Author(s): Mary RoachDownload
Stiff is an oddly compelling, often hilarious exploration of the strange lives of our bodies postmortem. For two thousand years, cadavers—some willingly, some unwittingly—have been involved in science’s boldest strides and weirdest undertakings. In this fascinating account, Mary Roach visits the good deeds of cadavers over the centuries and tells the engrossing story of our bodies when we are no longer with them.
Some Reviews: 12515 in Goodreads.com
Fascinating, touching and surprisingly wholesome considering it’s about dead bodies
Many people will find this book disrespectful. There is nothing amusing about being dead, they will say.
Ah, but there is.
Mary Roach brings cadavers into a whole new, sometimes painfully bright, light.
We follow her as she attends autopsies and medical discussions.
We learn what happens to bodies as they decompose on the field, under the field and in so, so many places.
The way I see it, being dead is not terribly far off from being on a cruise ship. Most of your time is spent lying on your back.
We get a bit of a history lesson with the sordid tales associated with body-snatching and the early medicine’s need for atomically correct models.
We even go so far back as ancient Egypt and their secret honey recipe (you will never look at honey in the same way) (trust me).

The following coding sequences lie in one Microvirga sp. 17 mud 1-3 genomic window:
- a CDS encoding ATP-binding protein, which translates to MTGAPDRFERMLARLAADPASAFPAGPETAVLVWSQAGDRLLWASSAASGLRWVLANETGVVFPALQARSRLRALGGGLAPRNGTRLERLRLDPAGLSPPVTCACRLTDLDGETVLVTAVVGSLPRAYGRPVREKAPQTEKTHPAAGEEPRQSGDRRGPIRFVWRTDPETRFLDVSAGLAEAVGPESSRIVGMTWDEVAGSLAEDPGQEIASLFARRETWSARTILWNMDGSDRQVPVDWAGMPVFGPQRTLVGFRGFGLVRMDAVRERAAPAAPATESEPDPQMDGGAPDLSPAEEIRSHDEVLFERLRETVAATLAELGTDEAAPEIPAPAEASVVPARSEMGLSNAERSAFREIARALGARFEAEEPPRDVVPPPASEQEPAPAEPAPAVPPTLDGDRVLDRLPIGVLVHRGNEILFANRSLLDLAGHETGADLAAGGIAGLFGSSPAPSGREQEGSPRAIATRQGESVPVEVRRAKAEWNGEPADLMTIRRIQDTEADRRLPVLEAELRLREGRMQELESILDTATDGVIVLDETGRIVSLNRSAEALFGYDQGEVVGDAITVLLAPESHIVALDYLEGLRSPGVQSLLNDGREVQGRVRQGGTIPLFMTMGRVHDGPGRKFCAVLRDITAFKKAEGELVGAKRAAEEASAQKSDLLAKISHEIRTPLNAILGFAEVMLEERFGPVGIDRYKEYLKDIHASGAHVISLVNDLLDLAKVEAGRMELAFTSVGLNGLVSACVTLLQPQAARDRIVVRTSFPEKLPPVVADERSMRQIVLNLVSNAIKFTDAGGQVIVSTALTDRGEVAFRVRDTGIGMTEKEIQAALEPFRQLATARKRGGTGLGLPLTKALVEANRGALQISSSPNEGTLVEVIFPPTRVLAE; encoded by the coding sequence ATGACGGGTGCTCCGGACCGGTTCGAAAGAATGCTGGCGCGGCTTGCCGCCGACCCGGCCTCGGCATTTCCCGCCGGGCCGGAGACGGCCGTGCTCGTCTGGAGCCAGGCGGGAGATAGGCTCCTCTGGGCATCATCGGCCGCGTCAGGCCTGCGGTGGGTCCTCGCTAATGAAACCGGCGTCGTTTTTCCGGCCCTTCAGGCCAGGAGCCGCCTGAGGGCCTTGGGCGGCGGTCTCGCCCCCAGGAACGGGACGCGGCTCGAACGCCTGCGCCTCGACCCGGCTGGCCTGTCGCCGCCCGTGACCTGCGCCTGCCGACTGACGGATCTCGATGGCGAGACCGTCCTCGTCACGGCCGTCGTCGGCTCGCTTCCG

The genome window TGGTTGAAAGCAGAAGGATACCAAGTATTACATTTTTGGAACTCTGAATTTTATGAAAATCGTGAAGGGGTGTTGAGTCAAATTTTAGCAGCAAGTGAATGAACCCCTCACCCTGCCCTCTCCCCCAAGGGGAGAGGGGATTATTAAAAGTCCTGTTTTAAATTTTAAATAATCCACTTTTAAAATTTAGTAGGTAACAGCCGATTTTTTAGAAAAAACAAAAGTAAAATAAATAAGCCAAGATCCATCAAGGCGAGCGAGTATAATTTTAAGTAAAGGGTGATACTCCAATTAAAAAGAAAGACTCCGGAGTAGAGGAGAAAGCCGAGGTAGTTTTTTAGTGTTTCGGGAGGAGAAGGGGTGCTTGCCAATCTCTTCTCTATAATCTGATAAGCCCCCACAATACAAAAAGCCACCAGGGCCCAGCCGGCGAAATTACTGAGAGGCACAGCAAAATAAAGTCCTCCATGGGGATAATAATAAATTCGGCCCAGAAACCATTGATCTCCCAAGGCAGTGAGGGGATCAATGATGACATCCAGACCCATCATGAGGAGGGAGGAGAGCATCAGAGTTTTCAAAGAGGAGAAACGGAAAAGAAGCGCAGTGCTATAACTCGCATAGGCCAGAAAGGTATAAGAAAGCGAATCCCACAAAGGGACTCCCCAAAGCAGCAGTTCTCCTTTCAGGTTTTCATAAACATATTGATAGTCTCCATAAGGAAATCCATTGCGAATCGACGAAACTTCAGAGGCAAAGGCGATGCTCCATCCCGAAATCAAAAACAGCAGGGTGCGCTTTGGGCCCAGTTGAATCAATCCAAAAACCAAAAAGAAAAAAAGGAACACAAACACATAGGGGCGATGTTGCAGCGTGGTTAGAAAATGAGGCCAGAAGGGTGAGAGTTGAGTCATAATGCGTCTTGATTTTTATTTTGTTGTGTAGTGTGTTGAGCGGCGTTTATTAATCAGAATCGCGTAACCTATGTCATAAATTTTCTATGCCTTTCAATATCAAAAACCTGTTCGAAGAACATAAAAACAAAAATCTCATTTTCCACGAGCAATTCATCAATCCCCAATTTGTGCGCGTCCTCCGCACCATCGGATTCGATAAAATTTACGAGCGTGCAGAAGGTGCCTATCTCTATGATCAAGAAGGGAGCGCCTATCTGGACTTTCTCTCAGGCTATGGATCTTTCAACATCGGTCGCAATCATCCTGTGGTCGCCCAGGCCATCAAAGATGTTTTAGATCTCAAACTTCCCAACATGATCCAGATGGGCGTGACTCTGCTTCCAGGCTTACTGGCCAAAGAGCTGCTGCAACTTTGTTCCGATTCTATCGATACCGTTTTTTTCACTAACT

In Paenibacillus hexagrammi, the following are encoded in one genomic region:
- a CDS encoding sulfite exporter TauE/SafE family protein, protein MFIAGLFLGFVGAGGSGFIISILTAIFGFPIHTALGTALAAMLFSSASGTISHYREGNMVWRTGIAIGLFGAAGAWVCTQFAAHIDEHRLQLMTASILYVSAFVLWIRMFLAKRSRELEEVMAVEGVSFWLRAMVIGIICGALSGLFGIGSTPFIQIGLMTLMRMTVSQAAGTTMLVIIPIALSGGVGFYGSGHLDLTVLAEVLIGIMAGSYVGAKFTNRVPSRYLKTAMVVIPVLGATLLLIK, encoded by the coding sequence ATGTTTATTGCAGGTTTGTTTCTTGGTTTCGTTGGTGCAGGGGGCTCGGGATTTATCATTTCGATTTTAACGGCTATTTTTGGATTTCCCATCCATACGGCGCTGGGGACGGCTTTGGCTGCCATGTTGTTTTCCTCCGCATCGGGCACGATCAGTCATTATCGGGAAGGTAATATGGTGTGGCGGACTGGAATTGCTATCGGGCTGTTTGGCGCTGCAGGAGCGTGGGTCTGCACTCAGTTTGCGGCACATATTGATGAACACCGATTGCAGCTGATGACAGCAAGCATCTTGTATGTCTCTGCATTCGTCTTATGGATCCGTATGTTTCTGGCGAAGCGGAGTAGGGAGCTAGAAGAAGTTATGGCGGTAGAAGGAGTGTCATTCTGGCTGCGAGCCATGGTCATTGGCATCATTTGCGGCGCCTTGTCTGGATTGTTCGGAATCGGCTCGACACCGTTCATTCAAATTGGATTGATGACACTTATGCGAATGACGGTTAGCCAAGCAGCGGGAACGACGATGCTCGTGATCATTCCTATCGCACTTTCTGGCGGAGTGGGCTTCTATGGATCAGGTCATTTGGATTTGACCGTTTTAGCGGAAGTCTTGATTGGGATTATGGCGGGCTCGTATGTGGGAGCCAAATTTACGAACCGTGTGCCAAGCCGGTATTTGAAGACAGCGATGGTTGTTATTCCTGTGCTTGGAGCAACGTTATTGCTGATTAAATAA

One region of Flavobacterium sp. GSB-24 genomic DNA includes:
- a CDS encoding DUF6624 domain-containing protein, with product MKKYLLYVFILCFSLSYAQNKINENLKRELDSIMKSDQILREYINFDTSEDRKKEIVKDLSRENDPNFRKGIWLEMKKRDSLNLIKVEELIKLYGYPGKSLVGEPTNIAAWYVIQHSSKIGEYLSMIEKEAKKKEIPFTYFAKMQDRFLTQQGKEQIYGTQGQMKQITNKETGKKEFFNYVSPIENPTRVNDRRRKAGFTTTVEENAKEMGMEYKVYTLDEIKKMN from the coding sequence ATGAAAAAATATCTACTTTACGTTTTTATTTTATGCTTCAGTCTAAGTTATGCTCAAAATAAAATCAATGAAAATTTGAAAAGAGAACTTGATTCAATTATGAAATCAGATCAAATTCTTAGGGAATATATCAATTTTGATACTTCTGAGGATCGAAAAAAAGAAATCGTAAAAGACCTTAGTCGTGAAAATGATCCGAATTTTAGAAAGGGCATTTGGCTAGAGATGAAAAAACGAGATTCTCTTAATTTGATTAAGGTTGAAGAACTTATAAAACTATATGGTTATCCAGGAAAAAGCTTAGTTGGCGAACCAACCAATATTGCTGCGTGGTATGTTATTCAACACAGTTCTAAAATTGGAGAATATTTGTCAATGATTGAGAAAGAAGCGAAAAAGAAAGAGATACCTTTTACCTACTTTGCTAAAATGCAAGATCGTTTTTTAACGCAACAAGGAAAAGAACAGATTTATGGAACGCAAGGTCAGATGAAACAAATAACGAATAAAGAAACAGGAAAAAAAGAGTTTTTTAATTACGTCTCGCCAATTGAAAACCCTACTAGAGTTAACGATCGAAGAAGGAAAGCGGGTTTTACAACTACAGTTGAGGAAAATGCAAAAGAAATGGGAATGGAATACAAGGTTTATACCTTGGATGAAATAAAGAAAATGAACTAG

This is one book you’d have to be
to miss out on.
Death. It doesn’t have to be boring.
First read of 2017 complete! It was a good one – 4.5 stars.
Who knew that a book about what happens to our bodies after we die could be so interesting. This book covers everything to the horrific to the incredibly fascinating. This book may not be for the squeamish, but I think Roach did a great job combining information and humor in a respectful manner to make it more easily accessible to a wider audience.
I recently helped to prepare a funeral plan for my Mother. She is still alive, but it was suggested that we prepare ahead of time to make sure that all wishes are met and there is no scrambling when the event happens to figure out what is wanted and where the money comes from – less stressful for all! After reading this book, I am not saying I will go back and change any of our decisions, but it definitely gave me a lot of thinking points I would not have considered and may have had an affect on how my decision making went if I had read this before the planning took place.
After death – the inanimate body lives on and something has to be done with it – read this if you want to know more!
Side note – This is my second Mary Roach (I also read Gulp: Adventures on the Alimentary Canal) and I liked this one a bit better.
I’m a compulsive buyer of Mary Roach’s books. Part of the reason is research for my own books, of course, part of it is fascination, thanks to her astute choice of subjects, and part of it is simply enjoyment, derived from her clear prose and tales well told. In this case, I read Stiff just after my father passed away, so I was trying to make sense of his loss while trying to come to terms with the brute reality of death. It helped a great deal, as I anticipated it would, largely down to Roach’s sympathetic and informative tone. It was like being taken through a morgue by a thoughtful friend.
I never guessed I would want to know about what happens to a dead body after it … dies. But here I am, reading and now reviewing a book on just that.
Was it funny? Sometimes. Was it gross? Sometimes! But was it deeply FASCINATING?
Yeah, I guess it was.